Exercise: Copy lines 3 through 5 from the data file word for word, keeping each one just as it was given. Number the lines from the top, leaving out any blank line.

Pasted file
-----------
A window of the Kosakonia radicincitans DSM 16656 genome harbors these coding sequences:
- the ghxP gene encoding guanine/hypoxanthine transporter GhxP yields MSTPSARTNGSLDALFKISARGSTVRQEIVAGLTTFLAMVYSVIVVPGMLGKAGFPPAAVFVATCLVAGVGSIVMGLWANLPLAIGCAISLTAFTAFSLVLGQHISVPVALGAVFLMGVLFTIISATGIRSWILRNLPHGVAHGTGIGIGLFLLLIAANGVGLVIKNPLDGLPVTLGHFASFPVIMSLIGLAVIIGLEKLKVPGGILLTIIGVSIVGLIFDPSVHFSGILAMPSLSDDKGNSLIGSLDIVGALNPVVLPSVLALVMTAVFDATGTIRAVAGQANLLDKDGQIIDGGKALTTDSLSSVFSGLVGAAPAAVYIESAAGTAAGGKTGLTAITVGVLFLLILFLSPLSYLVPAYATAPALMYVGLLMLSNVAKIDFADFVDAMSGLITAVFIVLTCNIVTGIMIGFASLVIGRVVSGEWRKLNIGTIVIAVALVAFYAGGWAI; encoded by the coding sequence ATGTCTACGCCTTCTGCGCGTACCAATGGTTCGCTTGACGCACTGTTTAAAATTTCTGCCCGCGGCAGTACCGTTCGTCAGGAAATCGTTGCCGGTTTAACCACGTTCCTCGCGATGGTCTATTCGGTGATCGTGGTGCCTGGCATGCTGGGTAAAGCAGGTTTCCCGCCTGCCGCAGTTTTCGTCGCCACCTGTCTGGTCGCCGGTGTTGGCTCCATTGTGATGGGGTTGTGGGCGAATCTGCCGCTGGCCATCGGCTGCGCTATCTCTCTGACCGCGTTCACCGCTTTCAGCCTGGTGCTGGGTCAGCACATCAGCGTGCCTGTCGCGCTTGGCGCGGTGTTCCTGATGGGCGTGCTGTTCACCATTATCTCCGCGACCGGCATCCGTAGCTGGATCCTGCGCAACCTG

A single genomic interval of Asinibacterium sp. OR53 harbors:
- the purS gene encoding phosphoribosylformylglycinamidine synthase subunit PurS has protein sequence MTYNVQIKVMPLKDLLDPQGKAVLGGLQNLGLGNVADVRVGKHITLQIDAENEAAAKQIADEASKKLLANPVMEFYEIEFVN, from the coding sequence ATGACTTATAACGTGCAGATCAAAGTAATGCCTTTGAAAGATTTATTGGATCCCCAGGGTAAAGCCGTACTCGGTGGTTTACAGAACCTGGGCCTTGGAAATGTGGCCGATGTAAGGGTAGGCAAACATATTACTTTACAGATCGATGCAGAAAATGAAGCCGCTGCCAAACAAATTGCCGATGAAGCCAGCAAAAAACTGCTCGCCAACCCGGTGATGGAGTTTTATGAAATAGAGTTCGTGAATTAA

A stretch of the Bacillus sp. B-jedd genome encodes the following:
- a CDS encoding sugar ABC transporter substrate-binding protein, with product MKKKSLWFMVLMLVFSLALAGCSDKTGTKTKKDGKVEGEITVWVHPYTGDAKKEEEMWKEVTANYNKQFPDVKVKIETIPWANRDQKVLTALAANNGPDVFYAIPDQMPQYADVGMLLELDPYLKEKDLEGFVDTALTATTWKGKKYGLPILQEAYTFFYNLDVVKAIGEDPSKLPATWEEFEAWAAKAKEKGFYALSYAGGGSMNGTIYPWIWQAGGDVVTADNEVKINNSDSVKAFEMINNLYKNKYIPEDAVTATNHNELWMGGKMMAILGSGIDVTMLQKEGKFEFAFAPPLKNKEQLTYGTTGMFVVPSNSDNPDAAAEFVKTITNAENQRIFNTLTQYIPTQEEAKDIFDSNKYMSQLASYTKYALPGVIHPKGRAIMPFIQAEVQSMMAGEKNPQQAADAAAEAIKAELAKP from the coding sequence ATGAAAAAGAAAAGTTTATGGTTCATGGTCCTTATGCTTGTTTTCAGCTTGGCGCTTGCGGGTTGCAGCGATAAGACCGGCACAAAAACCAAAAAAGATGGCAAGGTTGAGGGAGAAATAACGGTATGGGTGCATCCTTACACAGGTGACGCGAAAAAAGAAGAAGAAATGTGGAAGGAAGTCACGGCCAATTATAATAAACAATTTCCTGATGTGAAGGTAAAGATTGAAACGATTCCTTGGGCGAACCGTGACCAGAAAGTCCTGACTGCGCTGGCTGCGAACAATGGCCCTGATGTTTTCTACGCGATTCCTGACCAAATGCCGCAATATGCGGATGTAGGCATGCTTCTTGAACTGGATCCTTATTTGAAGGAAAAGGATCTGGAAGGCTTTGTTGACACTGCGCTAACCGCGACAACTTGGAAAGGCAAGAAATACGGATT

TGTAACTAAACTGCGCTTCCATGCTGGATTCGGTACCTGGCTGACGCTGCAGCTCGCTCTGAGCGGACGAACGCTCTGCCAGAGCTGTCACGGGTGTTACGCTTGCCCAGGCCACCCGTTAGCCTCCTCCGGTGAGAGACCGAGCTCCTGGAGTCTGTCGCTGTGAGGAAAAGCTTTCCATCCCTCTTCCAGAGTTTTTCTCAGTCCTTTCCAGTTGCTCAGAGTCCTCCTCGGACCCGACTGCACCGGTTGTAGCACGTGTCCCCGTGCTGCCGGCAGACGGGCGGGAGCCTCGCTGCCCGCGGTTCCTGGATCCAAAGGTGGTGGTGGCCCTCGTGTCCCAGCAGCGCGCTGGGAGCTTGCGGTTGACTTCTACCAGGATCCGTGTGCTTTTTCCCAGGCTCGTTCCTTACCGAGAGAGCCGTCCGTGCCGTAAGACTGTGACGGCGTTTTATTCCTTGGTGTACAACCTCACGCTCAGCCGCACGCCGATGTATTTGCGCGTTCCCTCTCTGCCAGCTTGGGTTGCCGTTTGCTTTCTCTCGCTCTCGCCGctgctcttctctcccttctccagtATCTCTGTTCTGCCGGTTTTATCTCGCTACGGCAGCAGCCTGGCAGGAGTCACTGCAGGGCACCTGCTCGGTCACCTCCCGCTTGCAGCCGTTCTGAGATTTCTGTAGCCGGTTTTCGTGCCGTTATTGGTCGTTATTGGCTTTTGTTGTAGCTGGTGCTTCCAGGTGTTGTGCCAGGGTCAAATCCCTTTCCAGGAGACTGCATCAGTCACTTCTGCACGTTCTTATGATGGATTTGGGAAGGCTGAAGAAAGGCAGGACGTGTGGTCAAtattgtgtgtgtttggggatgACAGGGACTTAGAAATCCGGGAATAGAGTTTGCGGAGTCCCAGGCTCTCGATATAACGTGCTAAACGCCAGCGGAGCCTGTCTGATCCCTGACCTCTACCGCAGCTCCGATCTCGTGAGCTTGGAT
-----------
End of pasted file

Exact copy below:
A single genomic interval of Asinibacterium sp. OR53 harbors:
- the purS gene encoding phosphoribosylformylglycinamidine synthase subunit PurS has protein sequence MTYNVQIKVMPLKDLLDPQGKAVLGGLQNLGLGNVADVRVGKHITLQIDAENEAAAKQIADEASKKLLANPVMEFYEIEFVN, from the coding sequence ATGACTTATAACGTGCAGATCAAAGTAATGCCTTTGAAAGATTTATTGGATCCCCAGGGTAAAGCCGTACTCGGTGGTTTACAGAACCTGGGCCTTGGAAATGTGGCCGATGTAAGGGTAGGCAAACATATTACTTTACAGATCGATGCAGAAAATGAAGCCGCTGCCAAACAAATTGCCGATGAAGCCAGCAAAAAACTGCTCGCCAACCCGGTGATGGAGTTTTATGAAATAGAGTTCGTGAATTAA

A stretch of the Bacillus sp. B-jedd genome encodes the following: